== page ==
Saudi Arabia’s “vegan prince” is set to get a prime cut of the profits from his investment in a start-up producing meat made from cultivated animal cells.
The US government this month approved the sale of Upside Foods products to American consumers.
“Sometimes when you talk to an entrepreneur, you know,” Prince Khaled bin Alwaleed bin Talal Al Saud told AGBI of his first meeting in New York with the start-up’s founder Uma Valeti in 2017.
From vegan ice cream to plant-based pet food, the Saudi prince, who is founder of KBW Ventures in Dubai, has a history of backing start-ups that aim to disrupt the status quo.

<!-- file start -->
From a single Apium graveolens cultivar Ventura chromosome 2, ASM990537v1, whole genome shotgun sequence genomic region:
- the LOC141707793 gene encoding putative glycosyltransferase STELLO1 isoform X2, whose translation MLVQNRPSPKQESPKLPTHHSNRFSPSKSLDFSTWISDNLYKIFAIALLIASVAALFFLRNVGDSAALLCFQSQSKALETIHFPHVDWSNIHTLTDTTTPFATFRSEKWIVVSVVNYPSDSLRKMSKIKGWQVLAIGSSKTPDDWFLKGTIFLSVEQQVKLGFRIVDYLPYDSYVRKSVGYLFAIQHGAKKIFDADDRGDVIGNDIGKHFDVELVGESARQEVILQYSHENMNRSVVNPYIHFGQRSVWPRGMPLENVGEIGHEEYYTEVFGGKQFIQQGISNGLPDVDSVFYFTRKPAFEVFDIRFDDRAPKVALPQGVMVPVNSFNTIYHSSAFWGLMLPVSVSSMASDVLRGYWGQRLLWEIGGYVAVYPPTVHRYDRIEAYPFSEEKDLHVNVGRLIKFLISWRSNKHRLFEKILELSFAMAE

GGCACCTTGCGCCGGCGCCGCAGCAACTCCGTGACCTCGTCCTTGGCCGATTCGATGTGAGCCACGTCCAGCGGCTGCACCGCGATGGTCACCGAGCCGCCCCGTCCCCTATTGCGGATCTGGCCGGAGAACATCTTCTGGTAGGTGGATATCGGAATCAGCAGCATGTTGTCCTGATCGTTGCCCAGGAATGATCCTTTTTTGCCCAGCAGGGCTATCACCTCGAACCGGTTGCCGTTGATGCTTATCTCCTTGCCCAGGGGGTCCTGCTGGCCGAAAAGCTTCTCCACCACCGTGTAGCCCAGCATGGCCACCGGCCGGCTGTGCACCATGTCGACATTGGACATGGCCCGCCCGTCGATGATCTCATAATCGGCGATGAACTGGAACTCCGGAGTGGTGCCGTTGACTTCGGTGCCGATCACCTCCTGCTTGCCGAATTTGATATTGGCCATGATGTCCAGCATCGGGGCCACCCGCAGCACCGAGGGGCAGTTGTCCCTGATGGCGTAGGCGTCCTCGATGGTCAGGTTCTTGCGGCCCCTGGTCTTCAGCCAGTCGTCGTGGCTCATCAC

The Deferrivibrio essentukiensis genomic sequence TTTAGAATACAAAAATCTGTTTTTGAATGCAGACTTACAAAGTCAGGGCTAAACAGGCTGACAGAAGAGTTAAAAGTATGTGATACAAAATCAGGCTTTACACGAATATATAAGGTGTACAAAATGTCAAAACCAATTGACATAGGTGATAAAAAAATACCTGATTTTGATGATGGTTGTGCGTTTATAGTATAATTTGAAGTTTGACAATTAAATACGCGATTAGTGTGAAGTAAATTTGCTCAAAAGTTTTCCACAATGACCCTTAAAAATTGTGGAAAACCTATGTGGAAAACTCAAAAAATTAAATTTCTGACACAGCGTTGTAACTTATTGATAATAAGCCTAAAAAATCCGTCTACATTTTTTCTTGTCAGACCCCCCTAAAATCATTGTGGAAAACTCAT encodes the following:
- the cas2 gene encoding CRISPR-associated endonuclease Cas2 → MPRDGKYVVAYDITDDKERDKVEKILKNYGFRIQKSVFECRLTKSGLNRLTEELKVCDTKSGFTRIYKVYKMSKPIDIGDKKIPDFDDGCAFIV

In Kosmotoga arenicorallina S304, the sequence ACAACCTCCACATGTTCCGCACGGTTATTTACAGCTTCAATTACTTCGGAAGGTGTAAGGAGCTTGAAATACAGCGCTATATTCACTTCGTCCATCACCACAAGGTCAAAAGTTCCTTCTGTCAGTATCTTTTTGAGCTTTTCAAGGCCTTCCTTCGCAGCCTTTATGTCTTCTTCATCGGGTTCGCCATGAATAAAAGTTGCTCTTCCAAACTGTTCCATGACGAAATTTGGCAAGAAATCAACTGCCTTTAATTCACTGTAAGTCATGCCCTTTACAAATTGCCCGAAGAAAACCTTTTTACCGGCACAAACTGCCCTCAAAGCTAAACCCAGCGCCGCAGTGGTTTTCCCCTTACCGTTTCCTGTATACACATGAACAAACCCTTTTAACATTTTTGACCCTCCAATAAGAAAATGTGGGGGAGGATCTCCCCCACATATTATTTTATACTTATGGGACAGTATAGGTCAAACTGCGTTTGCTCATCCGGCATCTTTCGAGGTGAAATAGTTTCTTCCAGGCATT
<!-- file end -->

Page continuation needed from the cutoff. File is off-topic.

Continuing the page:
Cell-cultivated meat involves the manufacturing of chicken or beef without the need to slaughter live animals.
It is often referred to as lab-grown, or “no-kill” meat by the mainstream media.
Upside Foods, which started out as Memphis Meats, raised $17 million in its first round of fundraising in 2017.
Backers included Bill Gates, Richard Branson, Jack Welch, Kimbal Musk – the South African chef, entrepreneur and brother of Elon – and food conglomerate Cargill, one of the largest companies in the US.
“We knew that it was founded with purpose and we knew that the science would advance quickly with the right resources,” Prince Khalid said.
Rebranded as Upside Foods last year, the Californian company had a major breakthrough this month when its cell-grown beef and chicken meat was approved for sale by both the US Food and Drug Administration and the US Department of Agriculture, and has raised nearly $600 million in funding from 41 investors since it was founded in 2015.
ResearchAndMarkets.com estimates the global cell-grown meat sector will grow at an annual rate of 24.1 per cent to be worth $2 billion by 2035.